Etymology
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thanato- 

before vowels thanat-, word-forming element meaning "death," from Greek thanatos "death," from PIE *dhwene- "to disappear, die," perhaps from a root meaning "dark, cloudy" (compare Sanskrit dhvantah "dark"). Hence Bryant's "Thanatopsis", with Greek opsis "a sight, view."

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oolong (n.)

dark variety of Chinese tea, 1844, from Chinese wu-lung, literally "black dragon."

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port-wine (n.)

"dark red wine, port," 1700, from port (n.5) + wine (n.).

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vervain (n.)

herbaceous plant much valued medicinally in Middle Ages, late 14c., from Old French verveine (13c.), from Latin verbena (see verbena).

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lightless (adj.)

Old English leohtleas "dark, receiving no light;" see light (n.) + -less.

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swart (adj.)

Old English sweart "black, dark," of night, clouds, also figurative, "wicked, infamous," from Proto-Germanic *swarta- (source also of Old Frisian, Old Saxon, and Middle Dutch swart, Dutch zwart, Old Norse svartr, German schwarz, Gothic swarts "dark-colored, black"), from PIE root *swordo- "dirty, dark, black" (source of sordid). The true Germanic word, surviving in the Continental languages but displaced in English by black. Of skin color of persons from late 14c. Related: Swartest.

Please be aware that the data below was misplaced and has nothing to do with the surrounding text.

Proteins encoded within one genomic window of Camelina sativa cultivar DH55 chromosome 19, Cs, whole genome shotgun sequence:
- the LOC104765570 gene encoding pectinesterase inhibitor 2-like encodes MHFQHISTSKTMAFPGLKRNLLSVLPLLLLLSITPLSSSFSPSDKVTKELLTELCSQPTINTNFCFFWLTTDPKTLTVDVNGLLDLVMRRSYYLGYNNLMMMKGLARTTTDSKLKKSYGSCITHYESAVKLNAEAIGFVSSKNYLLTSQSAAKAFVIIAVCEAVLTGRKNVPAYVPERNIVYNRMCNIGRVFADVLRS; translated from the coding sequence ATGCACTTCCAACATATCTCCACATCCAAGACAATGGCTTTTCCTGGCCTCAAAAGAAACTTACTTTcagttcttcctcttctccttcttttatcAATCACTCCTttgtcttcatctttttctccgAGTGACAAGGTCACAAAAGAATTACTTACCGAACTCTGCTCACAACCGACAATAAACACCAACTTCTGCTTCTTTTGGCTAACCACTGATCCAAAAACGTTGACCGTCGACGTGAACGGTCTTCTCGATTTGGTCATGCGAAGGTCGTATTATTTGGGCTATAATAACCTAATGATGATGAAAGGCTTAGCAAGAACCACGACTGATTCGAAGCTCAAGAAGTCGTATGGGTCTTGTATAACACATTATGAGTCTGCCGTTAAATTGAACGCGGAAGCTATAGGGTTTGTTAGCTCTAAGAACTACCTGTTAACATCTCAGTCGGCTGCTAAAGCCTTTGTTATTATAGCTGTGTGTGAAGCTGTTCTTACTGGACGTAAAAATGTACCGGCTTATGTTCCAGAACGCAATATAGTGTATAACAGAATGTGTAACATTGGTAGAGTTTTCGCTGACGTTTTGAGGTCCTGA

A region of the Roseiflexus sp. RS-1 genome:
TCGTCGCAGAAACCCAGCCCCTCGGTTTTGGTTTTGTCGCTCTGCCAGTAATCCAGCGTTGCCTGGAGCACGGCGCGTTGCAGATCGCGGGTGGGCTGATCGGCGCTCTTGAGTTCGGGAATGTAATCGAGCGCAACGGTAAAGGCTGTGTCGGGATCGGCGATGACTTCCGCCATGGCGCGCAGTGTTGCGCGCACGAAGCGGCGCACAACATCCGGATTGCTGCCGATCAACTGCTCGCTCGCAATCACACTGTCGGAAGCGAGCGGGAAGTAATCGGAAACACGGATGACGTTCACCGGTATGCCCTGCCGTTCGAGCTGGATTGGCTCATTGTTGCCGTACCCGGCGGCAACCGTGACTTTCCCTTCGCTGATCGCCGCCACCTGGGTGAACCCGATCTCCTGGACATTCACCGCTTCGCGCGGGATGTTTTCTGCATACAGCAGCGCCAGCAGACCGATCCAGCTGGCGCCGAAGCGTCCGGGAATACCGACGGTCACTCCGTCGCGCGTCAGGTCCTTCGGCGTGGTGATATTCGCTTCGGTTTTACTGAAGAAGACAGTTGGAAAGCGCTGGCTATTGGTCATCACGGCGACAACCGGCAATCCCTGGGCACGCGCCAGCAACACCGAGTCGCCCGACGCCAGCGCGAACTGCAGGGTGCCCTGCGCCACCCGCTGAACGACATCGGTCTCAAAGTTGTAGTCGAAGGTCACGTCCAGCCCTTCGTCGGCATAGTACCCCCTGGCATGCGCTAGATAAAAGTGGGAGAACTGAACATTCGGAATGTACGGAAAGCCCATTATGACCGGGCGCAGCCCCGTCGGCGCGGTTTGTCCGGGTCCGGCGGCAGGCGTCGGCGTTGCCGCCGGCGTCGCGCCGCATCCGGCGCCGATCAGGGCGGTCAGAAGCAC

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perch (n.2)

common spiny-finned freshwater fish, c. 1300, perche, from Old French perche, from Latin perca "perch," from Greek perkē "a perch," from perknos "spotted, having dark spots," from PIE root *perk- "speckled, spotted" (source also of Sanskrit prsnih "speckled, variegated;" Greek perkazein "to become dark"), typically in names of animals; compare Middle Irish erc, Welsh erch "spotted, dark red; salmon, trout," also "cow, lizard;" Old High German forhana, Old English forne "trout."

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blackamoor (n.)

"dark-skinned person, black-skinned African," 1540s, from black (adj.) + Moor, with connecting element.

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dusk (n.)

"partial darkness, state between light and darkness, twilight," 1620s, from an earlier adjective dusk, from Middle English dosc (c. 1200) "obscure, not bright; tending to darkness, shadowy," having more to do with color than light, which is of uncertain origin, not found in Old English. Middle English also had it as a verb, dusken "to become dark." The Middle English noun was dusknesse "darkness" (late 14c.).

Perhaps it is from a Northumbrian variant of Old English dox "dark-haired, dark from the absence of light," with transposition of -k- and -s-, (compare colloquial ax for ask). But OED notes that "few of our words in -sk are of OE origin." Old English dox is from PIE *dus-ko- "dark-colored" (source also of Swedish duska "be misty," Latin fuscus "dark," Sanskrit dhusarah "dust-colored;" also compare Old English dosan "chestnut-brown," Old Saxon dosan, Old High German tusin "pale yellow").

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swarthy (adj.)

"dark-colored," especially of skin, 1580s, unexplained alteration of swarty (1570s), from swart + -y (2). Related: Swarthiness.

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